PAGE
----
technique shall be provided, including transmit and receive
algorithms, physical layer signaling and control, with
analysis of its complexity compared to existing solutions

The focus shall be on strengthening the UTRA system


as a reliable and cost effective access technique in urban
and sub-urban areas, by improvement of the service
availability as compared to earlier releases (increased
number of users, and/or their coverage and in maximum
data rate per cell)
Full mobility shall be supported, but for HS channels,
the techniques considered shall be optimized at speeds
typical of urban environments (but also applicable at other
speeds)
MIMO techniques should demonstrate significant
incremental gain over the best performing systems
supported in the current release with reasonable complexity
The operation of MIMO techniques should be
described in sufficient detail to enable realistic link
calibration and system level performance studies. Such
realistic simulations should include effects such as delay,
channel estimation error, signaling error and pilots.
A. Proposals for FDD High Speed Channels
Different proposals imply different trade-offs: should
diversity rather than rate-increase be obtained, if diversity
is desired should it be transmit or receive diversity, should
data rates on each transmit antenna be equal or not ?
PARC (Per-Antenna Rate Control) proposes an open
loop MIMO link that can be achieved if separately encoded
data streams are transmitted from each antenna with equal
power but possibly with different data rates, and if the
receiver consists of a space-time MMSE linear filter
followed by interference cancellation based on postdecoding symbols. The mobile receiver measures SNR of
each transmit antenna in the presence of interference from
the other antennas and feeds back this information to the
base. Then the base determines the data rate for each
antenna. Although the PARC concept itself is not actually
an open loop technique (it requires the SNR information to
be fed back to the transmitter), it achieves the theoretical
open loop MIMO link capacity.
RC MPD (Rate-Control Multi-Paths diversity) exploits
multi-streams transmission, where each data stream is sent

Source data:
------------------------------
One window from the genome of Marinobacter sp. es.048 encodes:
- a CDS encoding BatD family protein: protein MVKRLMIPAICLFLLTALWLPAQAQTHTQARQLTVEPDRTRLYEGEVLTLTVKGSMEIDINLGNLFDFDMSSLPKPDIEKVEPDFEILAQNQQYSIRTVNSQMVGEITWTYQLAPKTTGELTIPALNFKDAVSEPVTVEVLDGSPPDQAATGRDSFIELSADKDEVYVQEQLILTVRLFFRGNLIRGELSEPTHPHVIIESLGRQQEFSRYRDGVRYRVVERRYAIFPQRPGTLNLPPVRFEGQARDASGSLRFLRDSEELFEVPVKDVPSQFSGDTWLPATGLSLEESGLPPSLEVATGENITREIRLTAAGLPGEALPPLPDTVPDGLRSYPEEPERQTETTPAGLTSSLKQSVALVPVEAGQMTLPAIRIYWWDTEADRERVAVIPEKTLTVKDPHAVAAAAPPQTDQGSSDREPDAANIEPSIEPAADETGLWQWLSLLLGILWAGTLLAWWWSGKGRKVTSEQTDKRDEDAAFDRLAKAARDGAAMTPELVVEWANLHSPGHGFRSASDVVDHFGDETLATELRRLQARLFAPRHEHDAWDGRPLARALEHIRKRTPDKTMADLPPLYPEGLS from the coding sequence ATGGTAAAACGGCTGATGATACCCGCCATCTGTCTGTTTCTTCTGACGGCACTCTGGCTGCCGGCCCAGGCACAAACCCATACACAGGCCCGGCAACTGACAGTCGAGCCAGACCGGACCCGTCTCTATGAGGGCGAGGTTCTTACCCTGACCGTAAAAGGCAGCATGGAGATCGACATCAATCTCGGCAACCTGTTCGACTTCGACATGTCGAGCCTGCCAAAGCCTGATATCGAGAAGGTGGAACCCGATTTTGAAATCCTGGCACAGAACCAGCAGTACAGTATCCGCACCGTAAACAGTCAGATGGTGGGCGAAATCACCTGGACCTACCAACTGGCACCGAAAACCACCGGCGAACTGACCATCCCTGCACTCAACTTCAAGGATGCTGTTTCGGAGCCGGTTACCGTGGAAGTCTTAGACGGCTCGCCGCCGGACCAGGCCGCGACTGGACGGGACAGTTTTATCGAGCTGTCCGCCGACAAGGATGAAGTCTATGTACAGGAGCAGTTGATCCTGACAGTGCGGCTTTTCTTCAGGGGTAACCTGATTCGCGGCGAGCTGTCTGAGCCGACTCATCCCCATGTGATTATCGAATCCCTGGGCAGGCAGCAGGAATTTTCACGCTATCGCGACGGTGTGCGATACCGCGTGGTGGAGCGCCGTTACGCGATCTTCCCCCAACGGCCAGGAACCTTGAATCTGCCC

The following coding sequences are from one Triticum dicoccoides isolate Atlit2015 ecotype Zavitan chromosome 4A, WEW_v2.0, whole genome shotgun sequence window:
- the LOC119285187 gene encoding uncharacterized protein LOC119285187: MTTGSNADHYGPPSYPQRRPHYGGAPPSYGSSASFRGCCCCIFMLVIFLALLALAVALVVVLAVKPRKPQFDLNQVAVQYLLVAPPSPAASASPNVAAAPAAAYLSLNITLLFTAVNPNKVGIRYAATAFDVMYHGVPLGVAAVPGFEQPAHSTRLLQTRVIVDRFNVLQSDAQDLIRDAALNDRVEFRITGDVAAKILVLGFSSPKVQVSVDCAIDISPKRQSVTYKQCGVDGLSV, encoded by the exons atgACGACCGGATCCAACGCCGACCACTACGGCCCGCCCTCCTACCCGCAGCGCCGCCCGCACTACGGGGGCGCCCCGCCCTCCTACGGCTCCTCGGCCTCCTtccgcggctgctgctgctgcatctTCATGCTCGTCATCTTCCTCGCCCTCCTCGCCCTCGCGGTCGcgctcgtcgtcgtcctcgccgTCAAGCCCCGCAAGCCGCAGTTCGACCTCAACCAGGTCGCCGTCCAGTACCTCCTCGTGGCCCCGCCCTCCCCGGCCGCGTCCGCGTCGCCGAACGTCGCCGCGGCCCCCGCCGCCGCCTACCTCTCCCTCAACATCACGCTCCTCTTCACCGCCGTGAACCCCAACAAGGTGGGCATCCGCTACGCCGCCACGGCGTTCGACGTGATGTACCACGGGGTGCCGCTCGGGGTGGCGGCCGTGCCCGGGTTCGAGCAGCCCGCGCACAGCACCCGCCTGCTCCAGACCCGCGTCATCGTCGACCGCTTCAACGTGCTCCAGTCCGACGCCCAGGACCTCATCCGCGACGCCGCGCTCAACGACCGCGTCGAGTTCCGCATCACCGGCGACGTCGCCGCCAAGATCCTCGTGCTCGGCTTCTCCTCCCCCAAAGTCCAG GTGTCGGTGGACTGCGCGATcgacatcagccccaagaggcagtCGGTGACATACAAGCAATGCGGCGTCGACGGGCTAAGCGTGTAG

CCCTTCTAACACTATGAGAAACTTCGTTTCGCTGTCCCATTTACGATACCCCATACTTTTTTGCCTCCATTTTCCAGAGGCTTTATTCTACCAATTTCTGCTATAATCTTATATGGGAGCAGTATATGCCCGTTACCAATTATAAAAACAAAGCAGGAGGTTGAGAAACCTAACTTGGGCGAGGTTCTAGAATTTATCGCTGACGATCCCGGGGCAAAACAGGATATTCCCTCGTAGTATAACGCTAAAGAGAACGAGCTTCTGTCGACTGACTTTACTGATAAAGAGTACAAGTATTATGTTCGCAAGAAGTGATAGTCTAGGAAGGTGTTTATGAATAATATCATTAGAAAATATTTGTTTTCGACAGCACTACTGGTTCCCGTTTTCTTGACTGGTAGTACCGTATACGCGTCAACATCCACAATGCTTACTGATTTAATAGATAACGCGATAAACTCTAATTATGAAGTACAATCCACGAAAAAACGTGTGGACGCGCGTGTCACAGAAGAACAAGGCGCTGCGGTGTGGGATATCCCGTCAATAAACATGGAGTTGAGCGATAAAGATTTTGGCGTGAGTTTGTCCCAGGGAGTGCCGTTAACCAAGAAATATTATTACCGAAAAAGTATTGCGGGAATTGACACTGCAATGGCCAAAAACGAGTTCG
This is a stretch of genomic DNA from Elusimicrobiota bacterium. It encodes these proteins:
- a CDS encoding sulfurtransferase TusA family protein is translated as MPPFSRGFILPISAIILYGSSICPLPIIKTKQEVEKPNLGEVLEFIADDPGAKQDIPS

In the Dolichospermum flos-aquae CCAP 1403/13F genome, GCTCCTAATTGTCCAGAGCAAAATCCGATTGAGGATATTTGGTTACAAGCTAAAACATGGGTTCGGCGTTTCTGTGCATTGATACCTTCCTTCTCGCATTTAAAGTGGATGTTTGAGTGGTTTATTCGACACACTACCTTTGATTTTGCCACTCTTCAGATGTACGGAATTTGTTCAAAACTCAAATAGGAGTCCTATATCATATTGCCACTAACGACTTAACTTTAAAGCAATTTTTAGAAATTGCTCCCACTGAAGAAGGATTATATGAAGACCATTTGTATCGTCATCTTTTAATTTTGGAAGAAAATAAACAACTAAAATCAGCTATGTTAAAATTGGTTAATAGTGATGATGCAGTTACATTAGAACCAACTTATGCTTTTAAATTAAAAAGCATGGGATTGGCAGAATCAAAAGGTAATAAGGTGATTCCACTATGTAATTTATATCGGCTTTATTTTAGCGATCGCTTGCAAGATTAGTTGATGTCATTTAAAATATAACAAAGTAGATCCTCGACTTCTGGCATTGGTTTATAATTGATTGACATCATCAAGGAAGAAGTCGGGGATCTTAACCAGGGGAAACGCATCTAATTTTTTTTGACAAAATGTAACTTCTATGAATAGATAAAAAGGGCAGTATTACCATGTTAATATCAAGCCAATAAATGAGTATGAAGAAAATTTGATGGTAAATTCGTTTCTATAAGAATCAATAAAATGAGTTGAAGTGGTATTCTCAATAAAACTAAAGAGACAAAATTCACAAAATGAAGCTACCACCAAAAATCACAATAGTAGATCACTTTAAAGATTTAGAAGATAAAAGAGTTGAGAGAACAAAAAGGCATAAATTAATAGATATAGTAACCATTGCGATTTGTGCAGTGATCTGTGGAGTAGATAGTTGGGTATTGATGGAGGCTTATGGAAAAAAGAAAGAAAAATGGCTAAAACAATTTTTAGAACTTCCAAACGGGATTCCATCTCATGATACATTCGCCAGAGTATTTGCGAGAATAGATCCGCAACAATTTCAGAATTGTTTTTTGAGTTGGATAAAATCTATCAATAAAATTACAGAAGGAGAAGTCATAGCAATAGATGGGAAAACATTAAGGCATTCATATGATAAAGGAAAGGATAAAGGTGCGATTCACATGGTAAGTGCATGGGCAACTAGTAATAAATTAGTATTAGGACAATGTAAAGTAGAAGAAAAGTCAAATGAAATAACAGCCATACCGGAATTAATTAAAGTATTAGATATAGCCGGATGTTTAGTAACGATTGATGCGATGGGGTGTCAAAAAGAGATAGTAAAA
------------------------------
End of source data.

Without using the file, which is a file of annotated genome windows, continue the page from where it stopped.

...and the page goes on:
from at least two antennas. Every pair of data streams that
shares the same two antennas has the same data rate and
modulation. The data rate for every pair is fixed by the
Node-B according to the mobile measurements. The NodeB determines the most appropriate data rate and
modulation to transmit for every stream.
DSTTD-SGRC (Double Space Time Transmit Diversity
with Sub-Group Rate Control) for 2 or more receive
antennas; a scheme with four transmit antennas that are
divided into two sub-groups. Adaptive modulation and
coding along with STTD (Space Time Transmit Diversity)based transmission are used by each group to transmit data
where each sub-group transmit using the same MCS
(Modulation and Coding Scheme), and therefore, the same
rate (independently or jointly adjusted by MCS selection).
Sub-group rate control with the STTD structure achieves
higher throughput and the enhanced link diversity that
makes the system more robust to feedback delay induced
estimation errors.
Single Stream Closed loop MIMO with 4 Tx and L Rx
antennas is a single-stream (4,2) closed loop MIMO
scheme. A RAKE receiver with L Rx chains is assumed
here, although alternative receivers are also possible. As in

closed-loop Tx diversity systems, the weights of transmit


antennas are determined at a mobile station and fed back to
the base station. These weights are chosen to maximize the
SNR at the UE.
PU2RC (Per-User Unitary Rate Control) uses spatial
division multiplexing (SDM) and spatial division multiple
access (SDMA) to transmit multiple users, where using the
feedback information the transmit weights are calculated
based on the preferred unitary matrix corresponding to
MIMO channels.
TPRC for CD-SIC MIMO (Transmit Power Ratio
Control for Code-Domain Successive Interference
Cancellation) uses MIMO channel metric considering the
frequency selective channel for the antenna domain link
adaptation. In the receiver part the interference signals
from the multiple antennas in space-domain are cancelled
by the interference canceller; however, the interference
signals from the multiple paths in time-domain are not